The Magical Number 3: Julie Young

“The Magical Number 3”

My children represent a hard fought battle that, thankfully, I won.  Thank God and the Universe and Buddha and Allah and most of all, Dr. Chung and the Cornell Center for Reproductive Medicine, that I won.  It took six, long and at times blindingly painful years for me to win this all out war against my body.  My body, having no fallopian tubes, is unable to make babies on its own.  I was born with fallopian tubes but I lost them, one at a time, during my six year battle to become a parent.  My body was once able to make babies, in fact there were two others, one in 2002 and one in 2005. But neither baby made it because they both got stuck in a tube (known as ectopic pregnancy.)  After they were stuck and continued to grow, the tubes ruptured sending me to emergency surgery to have my tubes and my pregnancies removed.

Too many times along the way I was asked, or worse, told “why don’t you just adopt.”  Note to readers, even though you may be well intentioned in saying such a thing, your words are caustic to a woman battling infertility.  And with me, as an adult who was adopted, there was always an added thought, whether spoken or not, “you were adopted so why wouldn’t you adopt?”  The reason why I would not adopt, and why I fought for six years to have children from my and my husband’s DNA, is because I was adopted.
I was ripped away from my Korean family at the tender age of 3. Yes, I think of it as being ripped, torn, broken away from my family. My Korean mother (Oma) says she threw herself to the ground and was in a severe depression for many months after my plane took off. That sounds like being ripped to me. I imagine that I didn’t go so happily myself either. Actually, I imagine that I tried to put on a brave face but that inside I was dying. I was dying a slow, confusing, so painful- as- to- immediately- have- to- go- into- denial, painful death. At 3. I can imagine this so vividly because my twins are about to turn 3.

The other day I left work early to go to my children’s first music “recital.”  (In reality, a bunch of small children singing a few songs.)  My son and daughter came out holding hands.  Almost immediately my son started crying and crying hard.  He was scared, he didn’t like being in front of so many parents.  He was cowering and trying to turn inward toward himself while standing up.  The part about him crying that was most like a knife through my heart, was that he was trying to muffle himself.  In other words, he was terrified but he was trying to be brave.

This is how I imagine I felt as I was getting on that gigantic steel bird to go to my soon-to-be new American family.  It was the death of Yoon Ji Hyun.  Cowering and scared, yet brave.

I can imagine my 3 year old death because my soon to be 3 year old daughter and I are cut intricately from the same cloth. I know that if I were to ever try and explain to her little, yet-oh-so vast, brain that she was going on a plane, alone, that she would have a new mommy and daddy; I know that amidst her confusion and pain, she would somehow still try and put on a brave face. The thought of such courage breaks my heart. As in, truly causes a physical ache in my heart. I can not imagine EVER giving up one of my children. Especially, after loving, raising, caring and witnessing them develop into these amazing little beings for 3 years. They are such complete little people in development. I just don’t understand. I can forgive, most of the time. But I can not understand.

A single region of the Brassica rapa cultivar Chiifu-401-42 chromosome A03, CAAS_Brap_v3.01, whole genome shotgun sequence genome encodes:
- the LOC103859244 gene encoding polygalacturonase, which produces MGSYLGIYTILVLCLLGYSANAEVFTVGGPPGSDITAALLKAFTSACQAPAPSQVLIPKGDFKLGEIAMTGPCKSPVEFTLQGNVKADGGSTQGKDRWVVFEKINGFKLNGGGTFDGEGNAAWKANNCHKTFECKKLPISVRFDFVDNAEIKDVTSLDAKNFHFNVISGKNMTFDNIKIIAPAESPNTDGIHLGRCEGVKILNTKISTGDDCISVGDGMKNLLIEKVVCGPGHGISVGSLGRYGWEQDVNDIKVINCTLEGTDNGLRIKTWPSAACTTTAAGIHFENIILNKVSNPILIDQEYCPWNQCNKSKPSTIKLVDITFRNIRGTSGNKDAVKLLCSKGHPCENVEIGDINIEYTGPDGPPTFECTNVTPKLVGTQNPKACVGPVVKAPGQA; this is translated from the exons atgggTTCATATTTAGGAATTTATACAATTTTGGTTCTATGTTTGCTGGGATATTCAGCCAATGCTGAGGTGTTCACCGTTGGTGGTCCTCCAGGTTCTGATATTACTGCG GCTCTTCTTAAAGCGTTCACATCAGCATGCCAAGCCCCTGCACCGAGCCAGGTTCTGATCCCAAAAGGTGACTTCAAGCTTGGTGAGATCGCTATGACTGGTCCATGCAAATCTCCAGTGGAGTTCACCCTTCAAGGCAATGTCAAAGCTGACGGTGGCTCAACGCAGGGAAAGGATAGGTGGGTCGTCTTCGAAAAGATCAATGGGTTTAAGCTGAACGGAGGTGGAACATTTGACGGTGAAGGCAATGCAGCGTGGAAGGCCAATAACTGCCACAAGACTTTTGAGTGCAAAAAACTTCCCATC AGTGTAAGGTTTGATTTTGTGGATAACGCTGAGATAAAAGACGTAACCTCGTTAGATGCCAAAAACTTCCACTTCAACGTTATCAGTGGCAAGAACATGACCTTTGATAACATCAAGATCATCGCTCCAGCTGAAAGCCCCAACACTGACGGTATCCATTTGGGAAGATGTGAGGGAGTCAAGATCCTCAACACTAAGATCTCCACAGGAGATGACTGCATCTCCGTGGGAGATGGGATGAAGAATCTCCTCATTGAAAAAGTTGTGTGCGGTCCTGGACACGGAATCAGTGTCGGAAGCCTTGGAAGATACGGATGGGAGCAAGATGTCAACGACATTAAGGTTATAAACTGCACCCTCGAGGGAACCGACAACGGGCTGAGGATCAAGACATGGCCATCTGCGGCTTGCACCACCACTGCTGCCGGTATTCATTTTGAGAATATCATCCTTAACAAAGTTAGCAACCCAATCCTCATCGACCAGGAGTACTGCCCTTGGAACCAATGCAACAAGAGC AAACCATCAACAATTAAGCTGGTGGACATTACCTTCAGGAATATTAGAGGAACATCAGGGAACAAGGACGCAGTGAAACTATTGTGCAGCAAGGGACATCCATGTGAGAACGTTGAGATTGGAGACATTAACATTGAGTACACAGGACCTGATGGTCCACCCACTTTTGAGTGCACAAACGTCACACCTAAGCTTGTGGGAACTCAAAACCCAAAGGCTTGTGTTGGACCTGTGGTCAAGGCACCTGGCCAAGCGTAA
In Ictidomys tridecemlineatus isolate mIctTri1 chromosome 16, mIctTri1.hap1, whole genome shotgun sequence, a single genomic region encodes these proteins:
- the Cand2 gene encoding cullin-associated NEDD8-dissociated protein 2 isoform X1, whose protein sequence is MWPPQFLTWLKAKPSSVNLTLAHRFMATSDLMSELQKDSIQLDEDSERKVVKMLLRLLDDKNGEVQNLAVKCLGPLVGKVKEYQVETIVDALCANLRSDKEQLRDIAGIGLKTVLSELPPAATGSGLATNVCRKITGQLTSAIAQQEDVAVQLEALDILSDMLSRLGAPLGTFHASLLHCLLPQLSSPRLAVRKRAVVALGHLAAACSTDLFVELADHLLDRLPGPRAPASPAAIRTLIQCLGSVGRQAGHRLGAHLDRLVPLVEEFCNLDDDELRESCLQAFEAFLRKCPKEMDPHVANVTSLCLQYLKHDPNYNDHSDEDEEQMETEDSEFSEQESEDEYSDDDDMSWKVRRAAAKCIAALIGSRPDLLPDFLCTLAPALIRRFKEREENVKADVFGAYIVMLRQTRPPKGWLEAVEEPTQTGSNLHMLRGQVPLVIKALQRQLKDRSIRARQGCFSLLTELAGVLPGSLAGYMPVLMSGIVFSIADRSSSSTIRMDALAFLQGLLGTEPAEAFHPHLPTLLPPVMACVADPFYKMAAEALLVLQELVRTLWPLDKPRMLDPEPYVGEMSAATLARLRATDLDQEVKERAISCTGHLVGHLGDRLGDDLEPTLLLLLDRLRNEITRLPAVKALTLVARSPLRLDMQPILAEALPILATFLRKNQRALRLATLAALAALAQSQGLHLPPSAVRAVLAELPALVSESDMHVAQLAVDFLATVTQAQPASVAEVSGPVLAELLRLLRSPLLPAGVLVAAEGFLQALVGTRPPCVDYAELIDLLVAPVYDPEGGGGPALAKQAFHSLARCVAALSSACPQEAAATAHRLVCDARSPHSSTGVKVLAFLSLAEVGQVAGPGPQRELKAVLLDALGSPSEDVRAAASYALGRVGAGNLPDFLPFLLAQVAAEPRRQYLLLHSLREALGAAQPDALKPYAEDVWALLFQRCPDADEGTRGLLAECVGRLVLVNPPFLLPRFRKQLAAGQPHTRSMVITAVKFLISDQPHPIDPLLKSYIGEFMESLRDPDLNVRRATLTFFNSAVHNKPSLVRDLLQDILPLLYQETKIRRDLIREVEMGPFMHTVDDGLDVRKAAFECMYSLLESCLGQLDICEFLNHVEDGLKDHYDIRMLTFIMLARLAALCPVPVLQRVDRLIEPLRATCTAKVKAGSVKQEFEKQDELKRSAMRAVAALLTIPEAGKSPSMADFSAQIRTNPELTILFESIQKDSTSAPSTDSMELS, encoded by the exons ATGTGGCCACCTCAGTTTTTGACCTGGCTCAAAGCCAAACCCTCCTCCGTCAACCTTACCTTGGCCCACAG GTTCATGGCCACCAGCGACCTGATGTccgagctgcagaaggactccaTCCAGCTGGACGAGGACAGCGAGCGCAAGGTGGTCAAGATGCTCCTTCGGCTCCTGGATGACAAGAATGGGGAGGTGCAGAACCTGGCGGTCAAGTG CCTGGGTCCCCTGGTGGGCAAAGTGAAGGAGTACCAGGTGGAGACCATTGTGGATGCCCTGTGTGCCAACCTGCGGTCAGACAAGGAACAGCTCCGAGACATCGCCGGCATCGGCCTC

Growing up I always thought I had been too young at 3 years old to really get what was going on when I was adopted.  It was when my nieces and nephews started turning 3 that it first hit me.  I had no idea that 3 year olds were such complete little people.  And even though it was difficult for me to watch as my nieces and nephews turned three, nothing could have prepared me for what it would be like  as my own children turn 3.

To see just how completely and fully my children understand what it means to be a part of our family stuns me sometimes.  With all of their complexities and strong opinions.  It makes me wonder, how on earth did I ever deal with being ripped away from my family?  Being sent to a foreign land with foreign people who were suddenly my new mommy and daddy?  Survival instinct, I suppose.  Trying to imagine my daughter’s sadness and confusion in such a situation is just unfathomable.  Utterly-the-thought-makes-me-want-to-puke-unfathomable.  It is truly too difficult for me to think about.  And yet, I did it.  Or rather, it was done to me.  I was sent away.  I wonder how old I was when I started to forget.  Was I 4? Was I 5?  When did the memory of my Oma’s face fade from my conscious mind?

At night, I will lie in bed with my son or daughter and talk a little, or sing songs with them, before they go to sleep.  Lately, as their third birthday approaches, I have been glad that we are in the dark when we do this.  Otherwise, they might see the tears welling up in my eyes.  As we sing and talk, I give thanks for them.  And I give thanks to her.  Thank you, Yoon Ji Hyun for being more brave than any three year old should ever have to be.

julie young and twins 300 x 300Julie Young, 38, was born Yoon Ji Hyun.  She resides in Brooklyn, New York with her husband, son, daughter and red nosed pit bull.  She is a recovering attorney and wanna-be writer/creative of some sort.

 

 

 

 

 

 

 

Julie Young, 38, was born Yoon Ji Hyun.  She resides in Brooklyn, New York with her husband, son, daughter and red nosed pit bull.  She is a recovering attorney and wanna-be writer/creative of some sort.

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